Mike Unwin is the author of '100 Bizarre Animals', published by Bradt Travel Guides (, £16.99

The call of the weird

Some creatures are worth seeing for their oddness alone – and none more so than these five.

Aye-aye, Madagascar

Madagascar's weirdest lemur inspires much local superstition: small wonder, with its gremlin face and skeletal middle fingers. Sightings are easiest on the island of Nosy Mangabe, where it has been re-introduced. You'll need a torch, a guide and luck.

Kiwi, New Zealand

This pear-shaped, flightless national emblem boasts both the bird world's best sense of smell and proportionally its biggest egg. All five species are threatened and largely confined to island sanctuaries. Try Stewart Island for guided walks to see brown kiwis.

Giant anteater, Brazil

A monster termite guzzler, with a hosepipe face, grappling hook claws and a metre-long broom of a tail. Try Brazil's Serra da Canastra National Park for close daytime encounters.

Shoebill, Uganda/Zambia

This big, enigmatic waterbird, with its Dutch clog of a face, frequents Africa's deepest swamps and enjoys legendary status among birders. Uganda's Murchison Falls and Zambia's Bangweulu wetlands are the top spots for viewing. Take a guide, a boat and wellies.

Gharial, Nepal

The stick-thin jaws of the world's oddest crocodilian, are adapted for side-swiping fish and surmounted by a bulbous knob that amplifies its courtship hisses. Now very rare, your best chance are the sandy riverbanks in Nepal's Chitwan National Park.


The beauty of birdwatching is that birds are everywhere. Nonetheless, certain spectacles pack an extra punch.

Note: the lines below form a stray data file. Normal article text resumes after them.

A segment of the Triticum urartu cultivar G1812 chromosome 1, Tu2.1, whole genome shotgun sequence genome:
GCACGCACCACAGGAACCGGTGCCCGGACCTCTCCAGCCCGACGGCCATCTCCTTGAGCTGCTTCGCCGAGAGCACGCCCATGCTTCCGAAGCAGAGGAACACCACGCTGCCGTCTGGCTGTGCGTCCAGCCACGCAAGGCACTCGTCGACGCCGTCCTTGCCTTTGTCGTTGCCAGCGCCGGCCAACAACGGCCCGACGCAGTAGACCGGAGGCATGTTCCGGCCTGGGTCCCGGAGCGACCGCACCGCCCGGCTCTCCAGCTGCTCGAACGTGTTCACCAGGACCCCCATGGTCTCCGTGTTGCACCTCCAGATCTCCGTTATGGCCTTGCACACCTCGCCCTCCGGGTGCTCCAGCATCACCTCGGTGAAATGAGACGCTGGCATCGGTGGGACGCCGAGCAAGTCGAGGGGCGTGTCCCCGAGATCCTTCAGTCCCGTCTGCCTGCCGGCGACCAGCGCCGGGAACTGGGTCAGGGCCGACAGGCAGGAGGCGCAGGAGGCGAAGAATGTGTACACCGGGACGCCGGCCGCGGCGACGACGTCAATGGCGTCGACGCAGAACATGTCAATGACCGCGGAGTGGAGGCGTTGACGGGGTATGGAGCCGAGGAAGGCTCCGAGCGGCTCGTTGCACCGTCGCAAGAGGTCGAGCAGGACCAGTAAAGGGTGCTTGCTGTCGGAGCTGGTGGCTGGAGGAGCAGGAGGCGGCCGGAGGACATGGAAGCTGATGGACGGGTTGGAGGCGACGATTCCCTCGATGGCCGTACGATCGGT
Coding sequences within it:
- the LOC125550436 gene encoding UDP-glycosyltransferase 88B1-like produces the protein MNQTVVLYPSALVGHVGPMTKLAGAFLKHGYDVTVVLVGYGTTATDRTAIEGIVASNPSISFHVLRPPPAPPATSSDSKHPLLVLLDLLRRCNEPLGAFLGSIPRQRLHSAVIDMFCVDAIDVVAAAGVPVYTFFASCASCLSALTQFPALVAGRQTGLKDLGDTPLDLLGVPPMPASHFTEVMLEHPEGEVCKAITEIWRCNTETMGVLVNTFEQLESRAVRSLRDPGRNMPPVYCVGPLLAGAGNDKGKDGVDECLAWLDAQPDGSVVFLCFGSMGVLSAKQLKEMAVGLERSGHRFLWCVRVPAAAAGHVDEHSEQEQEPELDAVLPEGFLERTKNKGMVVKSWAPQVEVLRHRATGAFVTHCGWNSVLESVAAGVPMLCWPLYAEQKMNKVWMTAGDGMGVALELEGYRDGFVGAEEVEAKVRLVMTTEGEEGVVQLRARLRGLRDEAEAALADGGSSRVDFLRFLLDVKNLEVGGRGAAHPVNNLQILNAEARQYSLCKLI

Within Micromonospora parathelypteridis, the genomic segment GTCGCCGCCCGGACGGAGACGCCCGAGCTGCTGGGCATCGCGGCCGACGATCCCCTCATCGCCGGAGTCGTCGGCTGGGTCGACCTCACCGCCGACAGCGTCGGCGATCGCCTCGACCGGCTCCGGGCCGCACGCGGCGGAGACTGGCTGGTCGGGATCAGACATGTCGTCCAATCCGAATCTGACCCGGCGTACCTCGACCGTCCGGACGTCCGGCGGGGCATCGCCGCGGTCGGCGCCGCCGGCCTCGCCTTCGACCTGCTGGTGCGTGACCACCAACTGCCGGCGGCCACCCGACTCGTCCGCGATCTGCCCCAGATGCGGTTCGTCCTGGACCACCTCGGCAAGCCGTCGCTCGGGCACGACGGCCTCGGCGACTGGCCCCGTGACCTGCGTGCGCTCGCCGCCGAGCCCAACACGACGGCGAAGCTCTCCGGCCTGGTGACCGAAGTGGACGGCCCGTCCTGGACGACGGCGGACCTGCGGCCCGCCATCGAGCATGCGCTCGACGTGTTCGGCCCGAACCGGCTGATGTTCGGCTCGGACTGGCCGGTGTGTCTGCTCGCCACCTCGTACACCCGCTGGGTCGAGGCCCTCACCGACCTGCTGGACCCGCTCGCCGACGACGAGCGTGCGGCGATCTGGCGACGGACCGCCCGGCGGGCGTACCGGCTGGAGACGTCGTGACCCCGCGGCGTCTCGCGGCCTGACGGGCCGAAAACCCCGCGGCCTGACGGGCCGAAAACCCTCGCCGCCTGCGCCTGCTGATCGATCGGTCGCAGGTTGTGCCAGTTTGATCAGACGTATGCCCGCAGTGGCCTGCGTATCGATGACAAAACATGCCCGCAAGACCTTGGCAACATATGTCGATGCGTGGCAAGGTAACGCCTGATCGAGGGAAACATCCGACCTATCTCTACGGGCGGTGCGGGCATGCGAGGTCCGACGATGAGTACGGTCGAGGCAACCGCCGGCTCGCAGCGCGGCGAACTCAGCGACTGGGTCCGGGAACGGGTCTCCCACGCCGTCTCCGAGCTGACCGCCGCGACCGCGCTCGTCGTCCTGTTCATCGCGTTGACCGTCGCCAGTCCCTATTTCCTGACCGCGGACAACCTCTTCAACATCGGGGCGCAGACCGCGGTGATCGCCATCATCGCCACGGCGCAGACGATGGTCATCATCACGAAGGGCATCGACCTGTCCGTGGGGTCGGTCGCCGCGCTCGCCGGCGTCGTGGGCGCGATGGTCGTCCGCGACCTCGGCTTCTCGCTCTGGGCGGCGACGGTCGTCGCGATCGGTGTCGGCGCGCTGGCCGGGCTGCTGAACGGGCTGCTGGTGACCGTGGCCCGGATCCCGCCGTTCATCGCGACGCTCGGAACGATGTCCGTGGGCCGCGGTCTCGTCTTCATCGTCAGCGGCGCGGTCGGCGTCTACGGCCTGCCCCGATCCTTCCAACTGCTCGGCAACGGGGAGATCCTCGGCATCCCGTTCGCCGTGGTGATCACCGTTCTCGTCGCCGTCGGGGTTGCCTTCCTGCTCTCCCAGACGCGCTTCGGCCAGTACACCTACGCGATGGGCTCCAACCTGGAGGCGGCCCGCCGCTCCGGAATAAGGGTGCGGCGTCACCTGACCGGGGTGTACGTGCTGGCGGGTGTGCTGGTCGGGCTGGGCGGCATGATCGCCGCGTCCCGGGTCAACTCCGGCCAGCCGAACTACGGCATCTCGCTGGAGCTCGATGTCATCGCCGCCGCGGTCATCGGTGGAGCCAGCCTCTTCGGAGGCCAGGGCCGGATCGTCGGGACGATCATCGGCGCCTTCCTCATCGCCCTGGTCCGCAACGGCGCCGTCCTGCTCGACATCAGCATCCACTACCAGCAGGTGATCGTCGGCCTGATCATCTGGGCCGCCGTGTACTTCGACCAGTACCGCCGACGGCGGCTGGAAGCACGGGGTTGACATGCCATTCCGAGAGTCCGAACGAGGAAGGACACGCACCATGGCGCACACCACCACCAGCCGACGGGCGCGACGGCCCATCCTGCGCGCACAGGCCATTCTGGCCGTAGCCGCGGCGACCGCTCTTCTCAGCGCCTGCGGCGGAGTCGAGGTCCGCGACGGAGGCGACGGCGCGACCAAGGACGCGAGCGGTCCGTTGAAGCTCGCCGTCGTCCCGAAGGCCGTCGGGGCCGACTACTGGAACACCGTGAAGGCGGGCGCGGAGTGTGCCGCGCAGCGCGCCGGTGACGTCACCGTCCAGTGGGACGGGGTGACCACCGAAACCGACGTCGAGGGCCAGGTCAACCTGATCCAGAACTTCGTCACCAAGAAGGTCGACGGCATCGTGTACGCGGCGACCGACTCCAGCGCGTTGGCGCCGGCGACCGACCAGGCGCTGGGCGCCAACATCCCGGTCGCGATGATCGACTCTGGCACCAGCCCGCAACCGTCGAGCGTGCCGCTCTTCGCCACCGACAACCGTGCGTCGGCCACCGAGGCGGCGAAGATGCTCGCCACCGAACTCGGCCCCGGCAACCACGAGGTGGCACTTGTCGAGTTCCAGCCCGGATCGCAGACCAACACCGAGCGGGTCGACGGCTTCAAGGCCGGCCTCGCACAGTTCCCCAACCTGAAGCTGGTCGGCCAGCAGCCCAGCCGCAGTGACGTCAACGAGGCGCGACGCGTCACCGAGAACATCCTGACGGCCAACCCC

Macaw clay-lick, Manu, Peru

Manu, Tambopata and a handful of other reserves in the Peruvian Amazon host one of nature's greatest colour shows, as hundreds of macaws, right, gather at exposed riverbanks. They come for sodium-rich red clay to supplement their fruity diet, and carry it away in a kaleidoscope of wings. Hides nearby make life easy for photographers.

Eagles and cranes, Hokkaido, Japan

Winter on Japan's northernmost island assembles some dramatic birds against a suitably snowy backdrop. Red-crowned cranes perform balletic, bugling courtship displays on the frozen fields, while huge Steller's sea-eagles gather on the sea ice in search of fish.

Pretty in pink, Nakuru, Kenya

The flamingos of East Africa's Great Rift Valley commute between lakes according to season. Lake Nakuru is the best known, with congregations in the hundreds of thousands turning the shoreline pink. And should you tire of flamingos, the surrounding reserve is home to 450 other species, from massive martial eagles to dazzling rollers, sunbirds and glossy starlings.